American Schools of Oriental Research Annual Meeting:
Tracking the Med's Stone Age Sailors
Genetic studies are beginning to fill in the missing pieces in the history and prehistory of seafaring. "By carefully sorting genetic data from living people, a researcher at this recent meeting covered in Science reported that around 6000 B.C.E., early seaferers indeed spread their seed--both agricultural and genetic--from their homeland in the Near East as far west across the Mediterranean as Marseilles, but no farther."
No farther? Could that be because they have looked no farther?
Gunnar Thompson's new study, whose first print runs have already been exhausted apparently, Ancient Egyptian Maize, builds a well-documented and persuasive case that "Indian corn blossomed with equal vigor along the shores of the Nile River and Gulf of Mexico at the very dawn of history."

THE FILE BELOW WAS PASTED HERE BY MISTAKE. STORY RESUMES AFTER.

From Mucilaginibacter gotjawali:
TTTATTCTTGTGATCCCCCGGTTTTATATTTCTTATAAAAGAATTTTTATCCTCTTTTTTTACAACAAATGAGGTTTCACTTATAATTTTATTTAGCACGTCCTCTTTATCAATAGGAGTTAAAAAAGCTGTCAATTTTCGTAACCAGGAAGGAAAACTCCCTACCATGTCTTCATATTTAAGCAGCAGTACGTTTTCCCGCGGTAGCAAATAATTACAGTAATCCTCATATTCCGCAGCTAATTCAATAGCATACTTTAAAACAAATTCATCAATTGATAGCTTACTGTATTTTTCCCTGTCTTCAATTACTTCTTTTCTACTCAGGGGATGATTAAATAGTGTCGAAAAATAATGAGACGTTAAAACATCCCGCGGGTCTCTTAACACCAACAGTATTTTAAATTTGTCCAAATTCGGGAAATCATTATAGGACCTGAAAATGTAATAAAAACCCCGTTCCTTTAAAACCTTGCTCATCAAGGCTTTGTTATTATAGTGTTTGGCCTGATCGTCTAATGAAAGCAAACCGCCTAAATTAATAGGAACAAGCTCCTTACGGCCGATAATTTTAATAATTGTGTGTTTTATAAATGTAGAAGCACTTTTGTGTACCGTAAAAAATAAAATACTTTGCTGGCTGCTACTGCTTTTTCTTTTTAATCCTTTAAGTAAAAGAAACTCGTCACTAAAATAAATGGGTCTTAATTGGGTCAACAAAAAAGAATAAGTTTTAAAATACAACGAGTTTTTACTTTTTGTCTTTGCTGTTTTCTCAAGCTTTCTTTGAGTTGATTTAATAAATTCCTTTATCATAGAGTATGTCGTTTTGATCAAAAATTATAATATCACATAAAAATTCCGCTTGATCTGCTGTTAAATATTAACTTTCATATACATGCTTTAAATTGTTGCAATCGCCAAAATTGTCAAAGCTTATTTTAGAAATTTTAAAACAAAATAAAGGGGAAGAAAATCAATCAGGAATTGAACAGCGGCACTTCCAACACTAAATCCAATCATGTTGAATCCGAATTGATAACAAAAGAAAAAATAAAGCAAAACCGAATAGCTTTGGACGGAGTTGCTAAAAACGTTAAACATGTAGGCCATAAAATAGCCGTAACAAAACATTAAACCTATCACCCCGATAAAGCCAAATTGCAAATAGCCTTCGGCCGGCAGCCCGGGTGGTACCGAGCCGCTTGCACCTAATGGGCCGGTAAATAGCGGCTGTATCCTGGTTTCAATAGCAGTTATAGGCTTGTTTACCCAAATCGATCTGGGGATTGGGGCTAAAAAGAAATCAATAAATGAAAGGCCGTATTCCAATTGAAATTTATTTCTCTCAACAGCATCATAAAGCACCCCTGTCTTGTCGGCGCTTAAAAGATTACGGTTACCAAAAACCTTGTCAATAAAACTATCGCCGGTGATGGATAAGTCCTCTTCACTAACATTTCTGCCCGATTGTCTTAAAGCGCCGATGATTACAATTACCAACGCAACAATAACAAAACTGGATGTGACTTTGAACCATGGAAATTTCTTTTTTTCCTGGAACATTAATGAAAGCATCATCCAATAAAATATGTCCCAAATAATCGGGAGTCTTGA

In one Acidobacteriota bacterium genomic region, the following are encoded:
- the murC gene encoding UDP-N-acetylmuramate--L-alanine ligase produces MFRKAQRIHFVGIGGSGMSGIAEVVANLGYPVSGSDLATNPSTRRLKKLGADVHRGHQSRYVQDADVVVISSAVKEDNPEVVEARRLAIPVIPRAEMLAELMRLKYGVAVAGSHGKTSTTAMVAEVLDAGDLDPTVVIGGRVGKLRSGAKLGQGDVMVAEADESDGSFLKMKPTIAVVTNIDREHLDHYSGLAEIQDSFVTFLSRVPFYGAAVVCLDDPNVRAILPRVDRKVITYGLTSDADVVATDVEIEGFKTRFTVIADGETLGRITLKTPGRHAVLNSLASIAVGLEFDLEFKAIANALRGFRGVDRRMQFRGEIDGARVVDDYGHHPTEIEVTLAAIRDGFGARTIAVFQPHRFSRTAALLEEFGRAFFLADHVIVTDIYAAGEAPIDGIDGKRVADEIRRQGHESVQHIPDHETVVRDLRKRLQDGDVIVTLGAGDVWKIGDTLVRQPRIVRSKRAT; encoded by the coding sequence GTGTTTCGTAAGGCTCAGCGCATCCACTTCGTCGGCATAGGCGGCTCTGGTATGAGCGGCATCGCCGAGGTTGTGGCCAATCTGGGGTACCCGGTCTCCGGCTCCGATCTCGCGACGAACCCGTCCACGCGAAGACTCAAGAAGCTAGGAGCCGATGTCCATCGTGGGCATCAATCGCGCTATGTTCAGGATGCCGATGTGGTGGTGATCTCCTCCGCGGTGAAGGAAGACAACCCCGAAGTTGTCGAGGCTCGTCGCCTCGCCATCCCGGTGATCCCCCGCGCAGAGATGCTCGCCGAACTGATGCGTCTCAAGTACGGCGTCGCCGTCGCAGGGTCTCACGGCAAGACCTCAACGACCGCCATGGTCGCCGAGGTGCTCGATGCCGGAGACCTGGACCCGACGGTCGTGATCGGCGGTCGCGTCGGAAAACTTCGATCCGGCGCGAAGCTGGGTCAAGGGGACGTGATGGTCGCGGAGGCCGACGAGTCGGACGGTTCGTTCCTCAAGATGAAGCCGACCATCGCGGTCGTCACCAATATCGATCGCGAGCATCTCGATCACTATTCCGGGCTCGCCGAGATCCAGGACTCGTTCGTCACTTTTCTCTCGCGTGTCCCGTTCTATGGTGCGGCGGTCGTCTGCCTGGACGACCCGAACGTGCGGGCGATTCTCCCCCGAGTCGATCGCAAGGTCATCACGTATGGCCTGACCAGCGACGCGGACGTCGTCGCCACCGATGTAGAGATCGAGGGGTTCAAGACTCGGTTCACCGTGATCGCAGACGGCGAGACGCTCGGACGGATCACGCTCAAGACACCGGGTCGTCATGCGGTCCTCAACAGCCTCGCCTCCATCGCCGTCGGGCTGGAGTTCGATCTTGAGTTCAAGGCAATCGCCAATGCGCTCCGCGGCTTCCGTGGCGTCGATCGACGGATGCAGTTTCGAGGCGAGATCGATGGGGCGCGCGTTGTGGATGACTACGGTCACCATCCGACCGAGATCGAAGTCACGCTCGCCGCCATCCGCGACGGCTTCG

You may say that Gunnar Thompson is not a "real" researcher but we would counter that 400 corncobs on ancient tombs and papyrus scrolls of Egypt and corncobs depicted with copper weapons on ancient ships are real enough to be remarked upon by anyone with eyes in their head and a brain to think.
"Male regents in the Middle East and India sent mariners overseas in search of the world's purest copper deposits. These were located in the Mediterranean Sea on the Island of Cyprus, in the Persian Gulf on Megan Island, and on Isle Royale in the Upper Great Lakes Region of North America. This worldwide exploration took place in approximately 6000 B.C.E....all the way to the shores of North and South America" (p.2).